The real estate market has been on a tear since COVID-19. Supply remains low, and high demand from low interest rates and job flexibility, among other factors, has led to steady increases in listing prices. Sales prices are up year over year in almost every market across the country, with the exception of a few notable metropolitan areas. While there has been plenty of talk about these residential sales lately, we would be remiss in not discussing the impact of this seller's market on rentals.
You might think booming house sales would lead to apartment vacancies, but statistics are telling us another story. Apartment renters seem to be staying put as home affordability declines. Here’s what the stats are saying and why we may have reached a stumbling block in home prices.
Home affordability is at question
The median sales price across the United States has risen 16.9% year over year, making the same $320,000 house a year ago worth $374,080 today. That extra $54,080 in a single year more than surpasses the difference in low interest rates, pricing many would-be homebuyers out of the market.
This is especially pronounced when looking at home affordability. The National Association of Home Builders housing opportunity index compares the percentage of new and existing home sales in an area to the local median income. For the first quarter of 2021, 63.1% of homes sold in the United States were considered affordable. This is down slightly from last year and significantly from a decade ago, when 78.8% of homes were affordable.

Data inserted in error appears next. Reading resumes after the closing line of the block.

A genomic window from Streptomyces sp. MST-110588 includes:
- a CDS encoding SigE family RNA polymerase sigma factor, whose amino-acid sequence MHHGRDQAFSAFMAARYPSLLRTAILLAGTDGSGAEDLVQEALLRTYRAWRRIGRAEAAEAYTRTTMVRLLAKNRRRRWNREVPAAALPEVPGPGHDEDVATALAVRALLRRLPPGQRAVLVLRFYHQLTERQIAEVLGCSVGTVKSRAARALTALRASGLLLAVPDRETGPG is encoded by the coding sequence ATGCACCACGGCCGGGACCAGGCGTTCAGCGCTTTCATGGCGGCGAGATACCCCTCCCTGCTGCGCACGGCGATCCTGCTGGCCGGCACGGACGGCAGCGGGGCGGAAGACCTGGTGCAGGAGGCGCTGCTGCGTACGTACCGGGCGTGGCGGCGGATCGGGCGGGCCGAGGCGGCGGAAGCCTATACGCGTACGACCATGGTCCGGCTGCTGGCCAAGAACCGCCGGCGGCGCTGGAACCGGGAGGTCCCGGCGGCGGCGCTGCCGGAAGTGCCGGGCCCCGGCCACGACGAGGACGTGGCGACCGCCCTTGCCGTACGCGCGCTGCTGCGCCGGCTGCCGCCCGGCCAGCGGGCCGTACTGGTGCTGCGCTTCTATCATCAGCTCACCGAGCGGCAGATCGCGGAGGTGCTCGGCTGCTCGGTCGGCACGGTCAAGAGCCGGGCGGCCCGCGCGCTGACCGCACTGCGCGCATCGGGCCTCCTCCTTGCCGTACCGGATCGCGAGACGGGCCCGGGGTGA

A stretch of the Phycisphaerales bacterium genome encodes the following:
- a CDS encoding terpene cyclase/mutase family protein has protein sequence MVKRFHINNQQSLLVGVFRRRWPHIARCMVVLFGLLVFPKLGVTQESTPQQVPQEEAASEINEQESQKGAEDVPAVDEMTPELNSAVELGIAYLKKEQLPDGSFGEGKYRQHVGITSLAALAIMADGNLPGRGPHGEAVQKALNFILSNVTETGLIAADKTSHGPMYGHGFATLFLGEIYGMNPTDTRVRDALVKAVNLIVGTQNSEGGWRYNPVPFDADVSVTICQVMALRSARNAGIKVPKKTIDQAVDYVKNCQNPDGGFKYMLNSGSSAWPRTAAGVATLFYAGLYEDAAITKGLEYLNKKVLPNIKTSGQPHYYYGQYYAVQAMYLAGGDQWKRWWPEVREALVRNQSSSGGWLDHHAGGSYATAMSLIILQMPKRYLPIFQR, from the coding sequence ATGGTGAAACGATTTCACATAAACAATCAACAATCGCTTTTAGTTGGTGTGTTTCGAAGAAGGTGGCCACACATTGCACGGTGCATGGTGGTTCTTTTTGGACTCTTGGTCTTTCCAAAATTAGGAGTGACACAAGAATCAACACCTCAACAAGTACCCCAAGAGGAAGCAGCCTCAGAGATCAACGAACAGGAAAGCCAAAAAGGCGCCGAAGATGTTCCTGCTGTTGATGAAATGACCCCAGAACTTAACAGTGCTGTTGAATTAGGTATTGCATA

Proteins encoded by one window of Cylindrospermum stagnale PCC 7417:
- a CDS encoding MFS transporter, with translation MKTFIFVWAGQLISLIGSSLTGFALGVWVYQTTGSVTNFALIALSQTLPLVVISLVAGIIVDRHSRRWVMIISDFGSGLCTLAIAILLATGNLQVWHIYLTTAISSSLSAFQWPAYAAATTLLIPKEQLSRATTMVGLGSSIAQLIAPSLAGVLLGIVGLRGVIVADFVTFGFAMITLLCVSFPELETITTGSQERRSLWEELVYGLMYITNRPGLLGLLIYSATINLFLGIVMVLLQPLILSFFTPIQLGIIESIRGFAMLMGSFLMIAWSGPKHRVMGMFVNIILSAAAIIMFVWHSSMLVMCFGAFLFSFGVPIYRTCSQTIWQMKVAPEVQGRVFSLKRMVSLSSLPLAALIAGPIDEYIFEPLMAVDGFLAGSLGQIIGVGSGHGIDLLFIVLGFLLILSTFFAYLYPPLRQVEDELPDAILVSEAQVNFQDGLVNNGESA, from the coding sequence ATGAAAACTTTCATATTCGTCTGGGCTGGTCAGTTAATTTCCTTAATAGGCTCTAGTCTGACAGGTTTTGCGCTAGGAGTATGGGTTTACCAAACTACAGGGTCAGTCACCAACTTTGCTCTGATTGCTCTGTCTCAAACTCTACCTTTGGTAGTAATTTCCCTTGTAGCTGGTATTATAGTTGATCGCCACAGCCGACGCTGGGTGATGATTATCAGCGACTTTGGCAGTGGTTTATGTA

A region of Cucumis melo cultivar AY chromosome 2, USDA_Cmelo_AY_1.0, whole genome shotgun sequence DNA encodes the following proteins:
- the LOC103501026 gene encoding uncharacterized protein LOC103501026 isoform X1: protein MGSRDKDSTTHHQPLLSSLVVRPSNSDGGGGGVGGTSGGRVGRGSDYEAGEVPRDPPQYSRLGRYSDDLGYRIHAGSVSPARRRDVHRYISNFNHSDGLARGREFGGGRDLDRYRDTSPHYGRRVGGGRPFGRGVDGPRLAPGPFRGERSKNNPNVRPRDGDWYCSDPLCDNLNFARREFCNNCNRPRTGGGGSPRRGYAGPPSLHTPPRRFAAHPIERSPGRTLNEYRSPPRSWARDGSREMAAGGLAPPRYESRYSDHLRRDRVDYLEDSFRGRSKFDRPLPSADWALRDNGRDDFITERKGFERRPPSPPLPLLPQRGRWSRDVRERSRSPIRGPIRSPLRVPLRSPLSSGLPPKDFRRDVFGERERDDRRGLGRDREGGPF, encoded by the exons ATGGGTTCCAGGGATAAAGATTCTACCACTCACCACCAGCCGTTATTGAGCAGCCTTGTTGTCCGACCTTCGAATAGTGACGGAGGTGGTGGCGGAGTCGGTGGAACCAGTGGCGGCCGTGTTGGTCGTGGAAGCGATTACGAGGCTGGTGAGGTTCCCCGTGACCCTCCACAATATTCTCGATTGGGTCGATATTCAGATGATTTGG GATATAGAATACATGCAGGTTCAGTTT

Renewals are becoming more appealing
The rent-to-income ratio is 0.34 for the United States overall, which is higher than the sales price-to-income ratio of 0.22. To some, this would indicate that more renters should be moving into homes from an affordability perspective.
Yet vacancy rates have only increased 0.8% from last year when the pandemic lockdowns were instituted, currently sitting at 6.8%. This is down from years past, where vacancies were 7.8% in 2017, for example.
The rub comes from the skyrocketing prices of homes. When compared to the retail sales prices, rental rates seem like a safe haven. The median rental rate for the United States has only increased 1.1% year over year. This is a pittance compared to the increase in the median sales price of 16.9% over the same time frame.
How does this impact investors?
Concerns over moving during a global health pandemic may have initially kept tenants in place. But COVID-19 has become a secondary concern, not the driving force. It seems that while there certainly is a booming market in home sales, not everyone can afford the prices.
Landlords should expect renewal requests and have a plan in place, such as a formal lease renewal offer. Renewals are welcomed by most investors in the rental world because they mean less vacancy and lower turnover costs, but they also mean less of an opportunity to increase rental rates if you're currently below market rents.
Unless there is a significant shift in home sale prices, this will be a long-term trend, with apartment renters staying in the rental market rather than transitioning into homebuyers.